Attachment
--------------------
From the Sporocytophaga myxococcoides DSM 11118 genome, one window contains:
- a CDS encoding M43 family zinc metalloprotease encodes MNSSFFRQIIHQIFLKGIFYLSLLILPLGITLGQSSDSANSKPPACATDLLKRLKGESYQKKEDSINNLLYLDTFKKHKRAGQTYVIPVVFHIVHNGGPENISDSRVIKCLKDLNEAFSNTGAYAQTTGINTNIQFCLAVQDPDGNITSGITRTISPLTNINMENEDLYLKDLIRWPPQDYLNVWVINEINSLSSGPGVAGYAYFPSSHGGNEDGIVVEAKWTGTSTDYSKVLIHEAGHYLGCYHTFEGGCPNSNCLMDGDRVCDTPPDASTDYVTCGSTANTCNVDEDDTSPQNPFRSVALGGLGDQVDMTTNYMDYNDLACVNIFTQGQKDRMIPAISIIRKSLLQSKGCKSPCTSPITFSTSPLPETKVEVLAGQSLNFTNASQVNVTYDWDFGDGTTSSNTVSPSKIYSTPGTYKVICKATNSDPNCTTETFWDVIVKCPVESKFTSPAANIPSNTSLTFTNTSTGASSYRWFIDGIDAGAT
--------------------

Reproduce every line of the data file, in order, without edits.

From the Sporocytophaga myxococcoides DSM 11118 genome, one window contains:
- a CDS encoding M43 family zinc metalloprotease encodes MNSSFFRQIIHQIFLKGIFYLSLLILPLGITLGQSSDSANSKPPACATDLLKRLKGESYQKKEDSINNLLYLDTFKKHKRAGQTYVIPVVFHIVHNGGPENISDSRVIKCLKDLNEAFSNTGAYAQTTGINTNIQFCLAVQDPDGNITSGITRTISPLTNINMENEDLYLKDLIRWPPQDYLNVWVINEINSLSSGPGVAGYAYFPSSHGGNEDGIVVEAKWTGTSTDYSKVLIHEAGHYLGCYHTFEGGCPNSNCLMDGDRVCDTPPDASTDYVTCGSTANTCNVDEDDTSPQNPFRSVALGGLGDQVDMTTNYMDYNDLACVNIFTQGQKDRMIPAISIIRKSLLQSKGCKSPCTSPITFSTSPLPETKVEVLAGQSLNFTNASQVNVTYDWDFGDGTTSSNTVSPSKIYSTPGTYKVICKATNSDPNCTTETFWDVIVKCPVESKFTSPAANIPSNTSLTFTNTSTGASSYRWFIDGIDAGAT